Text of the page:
There are so many wonderful new children's and young adult books published each year -- and there is a lot of dreck out there too. We aim to be curators as we sort through, organize, and group books so that you can find just what you need. Whether it's mentor texts for a unit on persuasive writing, or just-right books for a fifth-grade English language learner, we've scoured lists of award winners, recommendations from colleagues, and the Kidlitsophere to come up with these lists.
Stella Villalba shares books that will fuel your creativity and nourish your imagination.
Stella Villalba compiles a book list about the topic of home. She shares the way she allows students to co-construct their own understanding of home by using picture books that provide a variety of lenses through which to view the topic.
Stella Villalba widens our perspective by sharing the link between art and literacy with suggested picture books to help build the bridge.
Cathy Mere nudges us to consider perspective as a craft move and provides a stack of mentor texts in this book list.
Nawal Qarooni Casiano shares three gorgeously varied picture books and guiding questions designed to cultivate an inquisitive stance and informed empathy in students.
Shari Frost shares her favorite graphic novel adaptations for the middle grades.
Stella Villalba shares 2020 picture books to celebrate and affirm students’ identities.
Shari Frost finds that the issues students may be dealing with in some children’s books can be overwhelming. She shares some of her favorite books for grappling with one troubling topic at a time.
Mandy Robek learns a lot about worry from her daughter, and discovers a treasure trove of picture books to promote mental wellness and help students cope with difficult emotions.
Melissa Quimby creates the “Meet Someone New Monday” to inspire students with picture book biographies of little-known artists, activists, and citizens who accomplish remarkable feats.
Mandy Robek is a little nervous about setting her students loose to organize informational texts, but she couldn’t be more pleased by what they learned in the process.
Mandy Robek learns a lot about worry from her daughter, and at the same time discovers a treasure trove of children’s books to help students overcome worries.
The 100th day of school has become an opportunity for classroom and schoolwide celebrations. Shari Frost provides many resources to ensure reading and writing are front and center on this special day.
Helping students find and raise their voices so that they can someday change the world is one of the most important things we do. Cathy Mere shares some of her favorite mentor texts for this essential work.
Clare Landrigan and Tammy Mulligan explain the concept of “detour texts”—picture books to use as mentor texts in the intermediate grades to illustrate complex literary elements. They also share three of their favorite new children’s books to use as detours.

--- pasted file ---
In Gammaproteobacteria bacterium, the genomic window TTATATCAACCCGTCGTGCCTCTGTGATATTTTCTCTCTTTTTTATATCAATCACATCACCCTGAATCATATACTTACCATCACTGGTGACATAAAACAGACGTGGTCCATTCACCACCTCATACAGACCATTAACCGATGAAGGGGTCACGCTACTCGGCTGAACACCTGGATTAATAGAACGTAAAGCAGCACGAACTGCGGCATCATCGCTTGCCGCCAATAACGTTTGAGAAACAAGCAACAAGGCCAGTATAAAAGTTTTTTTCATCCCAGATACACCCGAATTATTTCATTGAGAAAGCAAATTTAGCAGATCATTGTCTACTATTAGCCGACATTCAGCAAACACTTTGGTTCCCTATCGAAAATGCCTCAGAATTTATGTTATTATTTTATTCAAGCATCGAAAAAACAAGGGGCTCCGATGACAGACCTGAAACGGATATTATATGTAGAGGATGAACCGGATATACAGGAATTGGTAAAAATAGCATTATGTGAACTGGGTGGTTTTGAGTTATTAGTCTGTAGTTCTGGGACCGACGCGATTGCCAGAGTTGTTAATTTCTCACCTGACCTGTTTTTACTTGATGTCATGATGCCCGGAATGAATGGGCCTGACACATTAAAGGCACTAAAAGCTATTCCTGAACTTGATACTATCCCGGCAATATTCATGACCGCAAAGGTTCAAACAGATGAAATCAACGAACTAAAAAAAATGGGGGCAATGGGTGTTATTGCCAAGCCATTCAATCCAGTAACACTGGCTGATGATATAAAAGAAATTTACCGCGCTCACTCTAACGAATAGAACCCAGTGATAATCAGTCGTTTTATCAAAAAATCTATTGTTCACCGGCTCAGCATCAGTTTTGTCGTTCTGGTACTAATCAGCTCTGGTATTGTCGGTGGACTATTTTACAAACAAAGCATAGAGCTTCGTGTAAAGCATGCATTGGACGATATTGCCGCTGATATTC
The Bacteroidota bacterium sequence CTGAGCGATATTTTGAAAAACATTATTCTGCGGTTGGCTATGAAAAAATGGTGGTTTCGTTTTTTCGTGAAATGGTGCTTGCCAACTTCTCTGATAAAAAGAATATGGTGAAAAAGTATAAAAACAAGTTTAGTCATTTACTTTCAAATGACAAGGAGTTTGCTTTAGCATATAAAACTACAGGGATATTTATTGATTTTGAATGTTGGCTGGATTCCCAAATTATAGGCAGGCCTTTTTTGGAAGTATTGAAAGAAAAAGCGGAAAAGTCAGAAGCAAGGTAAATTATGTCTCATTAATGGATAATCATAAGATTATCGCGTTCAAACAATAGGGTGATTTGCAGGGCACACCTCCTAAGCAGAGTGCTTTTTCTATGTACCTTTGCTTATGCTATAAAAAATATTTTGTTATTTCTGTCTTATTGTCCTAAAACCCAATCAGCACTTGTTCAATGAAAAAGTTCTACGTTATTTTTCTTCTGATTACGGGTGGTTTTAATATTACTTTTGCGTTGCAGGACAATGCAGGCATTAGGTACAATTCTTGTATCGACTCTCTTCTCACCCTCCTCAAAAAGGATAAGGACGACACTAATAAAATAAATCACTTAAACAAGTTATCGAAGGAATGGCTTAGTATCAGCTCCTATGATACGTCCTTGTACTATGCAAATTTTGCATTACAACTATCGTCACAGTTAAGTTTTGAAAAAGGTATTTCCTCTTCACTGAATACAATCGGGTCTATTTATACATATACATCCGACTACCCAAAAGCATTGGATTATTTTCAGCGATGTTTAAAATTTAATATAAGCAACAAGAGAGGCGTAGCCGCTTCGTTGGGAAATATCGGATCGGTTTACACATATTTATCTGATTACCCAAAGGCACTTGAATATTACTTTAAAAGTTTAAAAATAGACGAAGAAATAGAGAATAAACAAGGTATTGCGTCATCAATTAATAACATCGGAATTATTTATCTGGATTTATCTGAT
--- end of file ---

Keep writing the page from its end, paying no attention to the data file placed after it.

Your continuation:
A heavy sigh from a student is a cue to Shari Frost that he has heard the same Martin Luther King picture book biography one too many times in February. She shares her top picture book picks for expanding children’s awareness of black history all year long.
Stella Villalba shares some of her favorite new picture book biographies for bringing history to life for young learners, with a focus on perseverance.
There is probably no population more misunderstood or vilified than refugees. Stella Villalba shares a booklist to help young students understand the refugee's plight and experiences.
Comic books and graphic novels are genres tweens adore, but teachers sometimes struggle to embrace. Ruth Shagoury creates a booklist with engaging books in the genre any teacher would enjoy.
There are scores of new children’s books that continually tempt teachers. But how do you stock your classroom library with a limited budget? Shari Frost shares proven strategies.
Clare Landrigan and Tammy Mulligan share some of their favorite mentor texts for a unit on letter writing.
Franki Sibberson shares strategies for incorporating more nonfiction into read-aloud times throughout the day.
Shari Frost deals with the failure of a classic read-aloud text to reach young African American boys by finding more engaging books for them.
Franki Sibberson finds the investment of five to seven minutes a day for #bookaday with her third graders is truly time well spent.
Bitsy Parks describes her process over the years in increasing both the quality and quantity of read-alouds in her first-grade classroom.
Are there ways for girls in literature to be heroic without fighting? Shari Frost asks herself this question in compiling her latest booklist.
Shari Frost uses playful texts to increase interest and stamina in emergent readers. She shares many of her favorites in this booklist.
Stella Villalba shares some of her favorite children’s books that mirror the home cultures of English language learners.
If you are looking to increase the quantity and quality of graphic novels for your learners in your classroom library Shari Frost has a new booklist to get you started.
Katrina Edwards is horrified when a student response reveals cultural gaps in her first-grade classroom library. She researches possibilities for expanding the diversity of texts, and shares an annotated bibliography to download linking different cultures and curricular possibilities.
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